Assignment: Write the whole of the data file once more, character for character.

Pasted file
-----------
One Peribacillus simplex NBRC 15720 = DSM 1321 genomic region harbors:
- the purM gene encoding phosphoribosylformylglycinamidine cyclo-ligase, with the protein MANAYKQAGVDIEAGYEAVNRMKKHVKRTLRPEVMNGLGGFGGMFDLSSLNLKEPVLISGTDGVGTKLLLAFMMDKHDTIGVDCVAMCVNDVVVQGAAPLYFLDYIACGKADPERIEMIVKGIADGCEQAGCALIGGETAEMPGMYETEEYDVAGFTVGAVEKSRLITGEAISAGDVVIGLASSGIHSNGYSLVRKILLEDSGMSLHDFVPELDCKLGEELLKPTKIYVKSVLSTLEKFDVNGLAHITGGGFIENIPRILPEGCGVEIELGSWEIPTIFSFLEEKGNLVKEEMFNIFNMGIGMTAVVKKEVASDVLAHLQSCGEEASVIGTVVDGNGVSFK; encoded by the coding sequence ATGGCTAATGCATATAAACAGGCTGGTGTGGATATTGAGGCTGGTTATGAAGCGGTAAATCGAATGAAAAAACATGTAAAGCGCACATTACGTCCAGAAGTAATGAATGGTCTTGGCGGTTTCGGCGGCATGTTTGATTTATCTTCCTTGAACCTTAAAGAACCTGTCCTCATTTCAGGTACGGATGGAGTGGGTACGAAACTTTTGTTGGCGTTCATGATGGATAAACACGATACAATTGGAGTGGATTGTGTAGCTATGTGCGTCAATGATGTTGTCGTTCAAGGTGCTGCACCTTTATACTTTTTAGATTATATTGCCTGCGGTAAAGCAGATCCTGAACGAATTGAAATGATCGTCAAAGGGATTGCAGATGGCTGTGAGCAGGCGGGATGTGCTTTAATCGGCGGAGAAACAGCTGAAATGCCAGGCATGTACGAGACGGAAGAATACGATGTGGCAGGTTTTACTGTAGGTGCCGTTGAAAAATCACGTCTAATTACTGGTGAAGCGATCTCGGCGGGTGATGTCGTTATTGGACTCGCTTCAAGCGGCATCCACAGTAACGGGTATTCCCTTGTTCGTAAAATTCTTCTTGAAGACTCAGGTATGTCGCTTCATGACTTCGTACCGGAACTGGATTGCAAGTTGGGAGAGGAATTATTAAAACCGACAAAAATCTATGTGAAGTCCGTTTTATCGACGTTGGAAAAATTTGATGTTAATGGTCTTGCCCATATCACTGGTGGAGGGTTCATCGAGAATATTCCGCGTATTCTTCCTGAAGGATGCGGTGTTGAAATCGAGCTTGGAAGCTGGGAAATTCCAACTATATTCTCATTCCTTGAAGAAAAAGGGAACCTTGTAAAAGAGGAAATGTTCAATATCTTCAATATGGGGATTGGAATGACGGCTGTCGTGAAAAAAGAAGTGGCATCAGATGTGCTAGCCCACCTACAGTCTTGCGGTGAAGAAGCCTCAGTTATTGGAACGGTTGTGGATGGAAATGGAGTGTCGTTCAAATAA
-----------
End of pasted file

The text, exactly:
One Peribacillus simplex NBRC 15720 = DSM 1321 genomic region harbors:
- the purM gene encoding phosphoribosylformylglycinamidine cyclo-ligase, with the protein MANAYKQAGVDIEAGYEAVNRMKKHVKRTLRPEVMNGLGGFGGMFDLSSLNLKEPVLISGTDGVGTKLLLAFMMDKHDTIGVDCVAMCVNDVVVQGAAPLYFLDYIACGKADPERIEMIVKGIADGCEQAGCALIGGETAEMPGMYETEEYDVAGFTVGAVEKSRLITGEAISAGDVVIGLASSGIHSNGYSLVRKILLEDSGMSLHDFVPELDCKLGEELLKPTKIYVKSVLSTLEKFDVNGLAHITGGGFIENIPRILPEGCGVEIELGSWEIPTIFSFLEEKGNLVKEEMFNIFNMGIGMTAVVKKEVASDVLAHLQSCGEEASVIGTVVDGNGVSFK; encoded by the coding sequence ATGGCTAATGCATATAAACAGGCTGGTGTGGATATTGAGGCTGGTTATGAAGCGGTAAATCGAATGAAAAAACATGTAAAGCGCACATTACGTCCAGAAGTAATGAATGGTCTTGGCGGTTTCGGCGGCATGTTTGATTTATCTTCCTTGAACCTTAAAGAACCTGTCCTCATTTCAGGTACGGATGGAGTGGGTACGAAACTTTTGTTGGCGTTCATGATGGATAAACACGATACAATTGGAGTGGATTGTGTAGCTATGTGCGTCAATGATGTTGTCGTTCAAGGTGCTGCACCTTTATACTTTTTAGATTATATTGCCTGCGGTAAAGCAGATCCTGAACGAATTGAAATGATCGTCAAAGGGATTGCAGATGGCTGTGAGCAGGCGGGATGTGCTTTAATCGGCGGAGAAACAGCTGAAATGCCAGGCATGTACGAGACGGAAGAATACGATGTGGCAGGTTTTACTGTAGGTGCCGTTGAAAAATCACGTCTAATTACTGGTGAAGCGATCTCGGCGGGTGATGTCGTTATTGGACTCGCTTCAAGCGGCATCCACAGTAACGGGTATTCCCTTGTTCGTAAAATTCTTCTTGAAGACTCAGGTATGTCGCTTCATGACTTCGTACCGGAACTGGATTGCAAGTTGGGAGAGGAATTATTAAAACCGACAAAAATCTATGTGAAGTCCGTTTTATCGACGTTGGAAAAATTTGATGTTAATGGTCTTGCCCATATCACTGGTGGAGGGTTCATCGAGAATATTCCGCGTATTCTTCCTGAAGGATGCGGTGTTGAAATCGAGCTTGGAAGCTGGGAAATTCCAACTATATTCTCATTCCTTGAAGAAAAAGGGAACCTTGTAAAAGAGGAAATGTTCAATATCTTCAATATGGGGATTGGAATGACGGCTGTCGTGAAAAAAGAAGTGGCATCAGATGTGCTAGCCCACCTACAGTCTTGCGGTGAAGAAGCCTCAGTTATTGGAACGGTTGTGGATGGAAATGGAGTGTCGTTCAAATAA